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One of the Amphibious Commandos after the fall of Stanley's Government House, Falklands, 1982, with painted face to improve Camouflage.

The Carapintadas (English: Painted Faces) were a group of mutineers in the Argentine Army, who took part in uprisings during the presidency of Raúl Alfonsín in Argentina.

In December 1986, the Ley de Punto Final (Full Stop Law) was introduced. This law set a 60-day deadline for the victims of the country's Dirty War to file complaints against members of the military and police suspected of human rights abuses.

On April 15, 1987, military personnel headed by Lieutenant Colonel Aldo Rico staged a series of barrack uprisings demanding that the trials of those not exempted under the law be aborted. The mutineers were all seized, but only two arrested.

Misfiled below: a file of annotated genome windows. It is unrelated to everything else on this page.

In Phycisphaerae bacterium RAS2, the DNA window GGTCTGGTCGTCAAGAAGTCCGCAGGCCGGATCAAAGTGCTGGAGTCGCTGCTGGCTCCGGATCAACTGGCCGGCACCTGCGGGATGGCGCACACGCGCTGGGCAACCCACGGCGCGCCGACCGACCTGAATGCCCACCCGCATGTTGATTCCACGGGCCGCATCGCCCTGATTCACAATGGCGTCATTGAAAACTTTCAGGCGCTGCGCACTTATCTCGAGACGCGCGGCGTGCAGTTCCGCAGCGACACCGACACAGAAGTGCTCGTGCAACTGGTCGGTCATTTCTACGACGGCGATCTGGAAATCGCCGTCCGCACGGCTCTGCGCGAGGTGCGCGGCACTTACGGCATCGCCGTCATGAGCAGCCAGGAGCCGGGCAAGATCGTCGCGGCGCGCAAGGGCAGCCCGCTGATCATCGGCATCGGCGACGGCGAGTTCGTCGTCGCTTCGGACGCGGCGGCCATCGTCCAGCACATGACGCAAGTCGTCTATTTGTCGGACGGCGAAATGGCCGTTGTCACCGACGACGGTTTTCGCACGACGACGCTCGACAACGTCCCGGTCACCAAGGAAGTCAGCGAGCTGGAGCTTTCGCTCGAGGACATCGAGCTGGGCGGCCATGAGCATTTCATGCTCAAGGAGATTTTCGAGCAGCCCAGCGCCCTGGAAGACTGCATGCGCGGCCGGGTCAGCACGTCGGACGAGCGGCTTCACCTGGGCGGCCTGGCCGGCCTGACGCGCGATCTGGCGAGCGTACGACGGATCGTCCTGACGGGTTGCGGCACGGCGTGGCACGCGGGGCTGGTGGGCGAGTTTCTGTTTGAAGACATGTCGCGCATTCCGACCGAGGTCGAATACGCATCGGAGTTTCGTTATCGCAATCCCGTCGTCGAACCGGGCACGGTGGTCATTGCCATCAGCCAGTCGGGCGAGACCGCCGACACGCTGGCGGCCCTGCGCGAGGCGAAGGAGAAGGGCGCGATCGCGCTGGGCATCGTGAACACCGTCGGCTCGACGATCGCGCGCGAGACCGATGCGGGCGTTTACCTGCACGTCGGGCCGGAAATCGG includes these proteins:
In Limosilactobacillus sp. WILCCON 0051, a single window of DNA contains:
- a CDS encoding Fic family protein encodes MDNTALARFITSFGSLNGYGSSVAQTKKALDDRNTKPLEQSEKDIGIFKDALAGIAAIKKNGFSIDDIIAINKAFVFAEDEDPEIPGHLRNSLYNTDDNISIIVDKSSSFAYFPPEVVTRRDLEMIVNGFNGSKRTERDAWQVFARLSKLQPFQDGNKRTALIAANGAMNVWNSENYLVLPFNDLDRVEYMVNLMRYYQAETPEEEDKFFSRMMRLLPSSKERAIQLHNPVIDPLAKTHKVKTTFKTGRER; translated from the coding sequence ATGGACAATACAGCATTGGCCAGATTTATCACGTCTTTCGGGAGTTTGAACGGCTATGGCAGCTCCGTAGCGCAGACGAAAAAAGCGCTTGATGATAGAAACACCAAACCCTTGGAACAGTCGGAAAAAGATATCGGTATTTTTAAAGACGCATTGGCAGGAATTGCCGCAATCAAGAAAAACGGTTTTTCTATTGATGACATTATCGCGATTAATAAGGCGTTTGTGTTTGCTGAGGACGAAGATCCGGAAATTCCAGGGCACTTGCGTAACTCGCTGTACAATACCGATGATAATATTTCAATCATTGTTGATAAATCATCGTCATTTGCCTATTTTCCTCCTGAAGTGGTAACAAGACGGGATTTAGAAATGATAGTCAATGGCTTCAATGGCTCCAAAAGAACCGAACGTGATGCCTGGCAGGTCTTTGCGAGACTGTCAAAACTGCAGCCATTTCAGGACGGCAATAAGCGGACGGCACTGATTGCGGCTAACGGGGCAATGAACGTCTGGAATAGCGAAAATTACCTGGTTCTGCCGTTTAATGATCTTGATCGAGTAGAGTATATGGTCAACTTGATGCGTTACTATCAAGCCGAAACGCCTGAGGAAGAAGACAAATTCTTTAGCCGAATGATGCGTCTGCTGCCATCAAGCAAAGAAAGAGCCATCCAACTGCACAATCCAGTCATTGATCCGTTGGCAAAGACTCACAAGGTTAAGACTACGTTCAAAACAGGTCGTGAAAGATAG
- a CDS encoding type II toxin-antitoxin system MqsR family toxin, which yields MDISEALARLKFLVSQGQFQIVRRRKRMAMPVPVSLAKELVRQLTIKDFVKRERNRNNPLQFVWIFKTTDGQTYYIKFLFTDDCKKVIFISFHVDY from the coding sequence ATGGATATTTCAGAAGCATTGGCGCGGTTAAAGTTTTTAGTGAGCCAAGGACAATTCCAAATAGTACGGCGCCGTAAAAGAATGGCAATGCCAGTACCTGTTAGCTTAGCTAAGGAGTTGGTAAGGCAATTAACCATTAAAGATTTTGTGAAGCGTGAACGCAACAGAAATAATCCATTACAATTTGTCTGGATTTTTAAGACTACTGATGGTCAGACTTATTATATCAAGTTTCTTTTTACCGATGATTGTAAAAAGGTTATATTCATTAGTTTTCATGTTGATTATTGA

The Carapintadas revolted again under Rico's command in January 1988 in Monte Caseros. They surrendered a few days later and 300 of the mutineers were arrested.

Another uprising took place in on December of that year, when members of the Albatros special unit, led by Mohamed Alí Seineldín, took control of the military barracks in Villa Martelli. They were later followed by around 1,000 troops of the three armed forces. The mutineers surrendered days later, but only Seineldín and Major Hugo Abete were arrested. Several of the mutineers demands were conceded by the government.

On October 1989, president elect Carlos Menem signed a pardon for a number of detained military men; including 39 held by events during the military government, and 164 Carapintadas. In spite of this, on December 3, 1990 Seineldin again staged an uprising, which ended with several deaths and 300 arrested. A few days later, Menem signed the pardon for all the most important people convicted for misdeeds during the Dirty War.

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